Legal and Practical Questions Arise with Rent and Eviction Moratoriums

States and counties across the country have begun the slow process of lifting COVID-19 self-distancing measures. Despite this, there still remain many areas where shelter in place orders and social distancing remain in effect. Jobs continue to lay off employees and unemployment claims continue to rise in unprecedented numbers. Most states and counties have enacted some form of moratorium on rent and evictions to counter the rising numbers of the unemployed, but we can’t help but wonder, what happens when the moratoriums are lifted?

According to Xochitl Maykovich, political director of the Washington Community Action Network, tenants have greater protections now than they did a year ago. Previously, landlords were required to give tenants a 14-day “pay or quit” notice, which meant they would have to pay their rent or leave the apartment to avoid eviction. Prior to 2019, tenants had a window of three days.

While it may seem like the current moratorium grants a free pass for tenants to stop paying rent, its purpose is to allow time for assistance programs to take effect. In a two-week period, the U.S. recorded 10 million first-time unemployment applications, far exceeding the previous record set by the 2008-2009 financial crisis. This large number of applicants has overwhelmed federal and state systems, causing technical delays.

While the first few rounds of payments from the $2 trillion stimulus package have started hitting people’s bank accounts, it will take a while for them all to go through. Individuals who have lost their job and make under $75,000 will receive a $1200 payment with an additional $600 to their unemployment check. This should hopefully give everyone a little more financial breathing room, but again, it may take time.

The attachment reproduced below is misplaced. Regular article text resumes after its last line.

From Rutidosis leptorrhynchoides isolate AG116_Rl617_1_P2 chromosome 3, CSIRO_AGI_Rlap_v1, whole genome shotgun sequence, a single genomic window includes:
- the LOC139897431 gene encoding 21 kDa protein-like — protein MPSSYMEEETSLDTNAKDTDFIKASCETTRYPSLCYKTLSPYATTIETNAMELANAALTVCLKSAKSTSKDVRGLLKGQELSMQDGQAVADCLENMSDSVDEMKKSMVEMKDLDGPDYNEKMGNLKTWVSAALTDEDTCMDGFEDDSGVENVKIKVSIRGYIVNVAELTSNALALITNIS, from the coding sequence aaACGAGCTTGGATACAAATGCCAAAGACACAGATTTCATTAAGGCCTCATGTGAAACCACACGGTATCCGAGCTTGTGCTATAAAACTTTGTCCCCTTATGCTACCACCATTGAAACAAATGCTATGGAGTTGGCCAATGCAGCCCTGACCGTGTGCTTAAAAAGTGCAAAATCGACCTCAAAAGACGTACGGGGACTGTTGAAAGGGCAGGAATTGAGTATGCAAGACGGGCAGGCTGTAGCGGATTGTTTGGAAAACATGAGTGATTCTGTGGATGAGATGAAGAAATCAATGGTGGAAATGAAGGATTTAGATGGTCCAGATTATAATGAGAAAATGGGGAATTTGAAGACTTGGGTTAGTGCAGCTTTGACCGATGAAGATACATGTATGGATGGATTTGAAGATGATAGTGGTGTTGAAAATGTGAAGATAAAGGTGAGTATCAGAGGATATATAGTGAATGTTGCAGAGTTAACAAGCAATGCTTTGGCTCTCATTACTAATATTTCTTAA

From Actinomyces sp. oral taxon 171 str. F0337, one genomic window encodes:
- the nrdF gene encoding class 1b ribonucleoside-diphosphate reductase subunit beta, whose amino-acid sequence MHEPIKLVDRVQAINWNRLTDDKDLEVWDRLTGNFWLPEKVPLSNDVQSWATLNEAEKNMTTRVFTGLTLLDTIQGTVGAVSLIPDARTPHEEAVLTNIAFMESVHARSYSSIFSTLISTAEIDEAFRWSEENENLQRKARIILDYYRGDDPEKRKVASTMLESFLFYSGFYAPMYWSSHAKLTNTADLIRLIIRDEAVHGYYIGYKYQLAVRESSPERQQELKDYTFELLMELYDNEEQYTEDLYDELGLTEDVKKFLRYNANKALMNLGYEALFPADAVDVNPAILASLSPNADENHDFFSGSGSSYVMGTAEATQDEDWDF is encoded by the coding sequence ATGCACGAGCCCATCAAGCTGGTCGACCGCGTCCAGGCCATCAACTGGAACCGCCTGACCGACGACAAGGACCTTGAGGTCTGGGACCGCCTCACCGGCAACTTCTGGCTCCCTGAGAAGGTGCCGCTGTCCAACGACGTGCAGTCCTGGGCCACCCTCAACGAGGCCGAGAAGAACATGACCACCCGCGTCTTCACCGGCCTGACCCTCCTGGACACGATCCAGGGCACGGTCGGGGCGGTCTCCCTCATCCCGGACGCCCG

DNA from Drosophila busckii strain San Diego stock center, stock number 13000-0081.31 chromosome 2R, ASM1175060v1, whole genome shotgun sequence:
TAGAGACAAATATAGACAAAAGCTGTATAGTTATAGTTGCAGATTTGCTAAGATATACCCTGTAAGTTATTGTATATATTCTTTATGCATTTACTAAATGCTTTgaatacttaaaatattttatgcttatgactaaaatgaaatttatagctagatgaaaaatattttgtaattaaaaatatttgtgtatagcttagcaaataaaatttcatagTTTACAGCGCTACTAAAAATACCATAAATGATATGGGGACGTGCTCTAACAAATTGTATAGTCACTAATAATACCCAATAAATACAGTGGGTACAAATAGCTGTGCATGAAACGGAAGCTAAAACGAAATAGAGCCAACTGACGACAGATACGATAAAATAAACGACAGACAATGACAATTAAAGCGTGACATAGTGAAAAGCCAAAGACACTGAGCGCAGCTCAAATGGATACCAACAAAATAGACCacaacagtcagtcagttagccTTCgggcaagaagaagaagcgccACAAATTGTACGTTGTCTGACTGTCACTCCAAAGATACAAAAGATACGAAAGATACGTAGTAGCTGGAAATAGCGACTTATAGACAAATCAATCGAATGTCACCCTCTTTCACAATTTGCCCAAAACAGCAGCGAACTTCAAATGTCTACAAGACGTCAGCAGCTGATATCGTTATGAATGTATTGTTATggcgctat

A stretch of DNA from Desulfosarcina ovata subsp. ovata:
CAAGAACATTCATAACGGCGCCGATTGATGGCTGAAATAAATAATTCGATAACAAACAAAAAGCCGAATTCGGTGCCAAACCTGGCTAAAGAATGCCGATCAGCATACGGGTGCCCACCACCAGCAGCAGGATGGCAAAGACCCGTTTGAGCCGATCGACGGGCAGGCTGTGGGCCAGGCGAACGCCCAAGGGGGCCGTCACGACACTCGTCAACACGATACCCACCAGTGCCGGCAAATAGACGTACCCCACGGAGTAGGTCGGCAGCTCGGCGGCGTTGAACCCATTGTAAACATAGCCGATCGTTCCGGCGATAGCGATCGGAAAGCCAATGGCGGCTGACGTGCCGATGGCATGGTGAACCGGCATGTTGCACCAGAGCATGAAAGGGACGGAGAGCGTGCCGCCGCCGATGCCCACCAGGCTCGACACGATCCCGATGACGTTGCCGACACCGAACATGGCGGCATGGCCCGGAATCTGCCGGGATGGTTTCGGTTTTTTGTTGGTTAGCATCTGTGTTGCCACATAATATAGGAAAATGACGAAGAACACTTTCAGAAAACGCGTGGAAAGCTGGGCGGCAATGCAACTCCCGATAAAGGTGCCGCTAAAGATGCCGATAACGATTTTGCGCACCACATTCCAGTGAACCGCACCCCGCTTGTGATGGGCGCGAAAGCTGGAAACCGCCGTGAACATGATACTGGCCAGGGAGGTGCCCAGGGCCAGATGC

What Does All Of This Mean?

Legal And Practical Questions Arise With Rent And Eviction Moratoriums

Essentially, the moratorium is in place to buy time for renters to continue to stay housed while the government can initiate rent relief programs. “We’ve never had to do rent relief on this scale, and even before this, there wasn’t enough to meet the need for rent relief that existed,” Maykovich said. Without rent relief, tenants who have become unemployed recently could become thousands of dollars in debt once the moratorium is lifted – along with facing a 14-day eviction notice.

Edmund Witter, and attorney with the Housing Justice Project, said the number of potential evictions was his largest concern only weeks ago; in the ever-changing world of COVID-19, this concern has been replaced by illegal conduct revolving around stimulus checks. The organization has received multiple reports of one landlord who tried to make tenants give them their entire stimulus check to prevent future eviction – even though the moratorium is still in place.

Many problems are stemming from the fact that laws are changing rapidly. This makes it difficult for landlords and tenants alike to know what is or isn’t legal. The federal government, state governments, and even individual cities have passed eviction moratoriums, but the rules vary greatly. On a federal level, the eviction prohibition applies only to government-insured properties, which makes up approximately 40-50% of the market.

Unfortunately, no matter how much you like your tenants and want to keep them, the fact that they lost their livelihoods doesn’t negate the bills and mortgages you have due. Coupled with rules and regulations that change almost daily, it can be difficult to keep up with the latest developments in the rental housing industry. While property tax and mortgage deferments are available, it’s not helpful for every landlord’s unique situation. Landlords are going to need some form of relief in order to be able to extend relief to their tenants. Hopefully, it will be enacted – and soon.

Landlords Property Managers Contact TSCI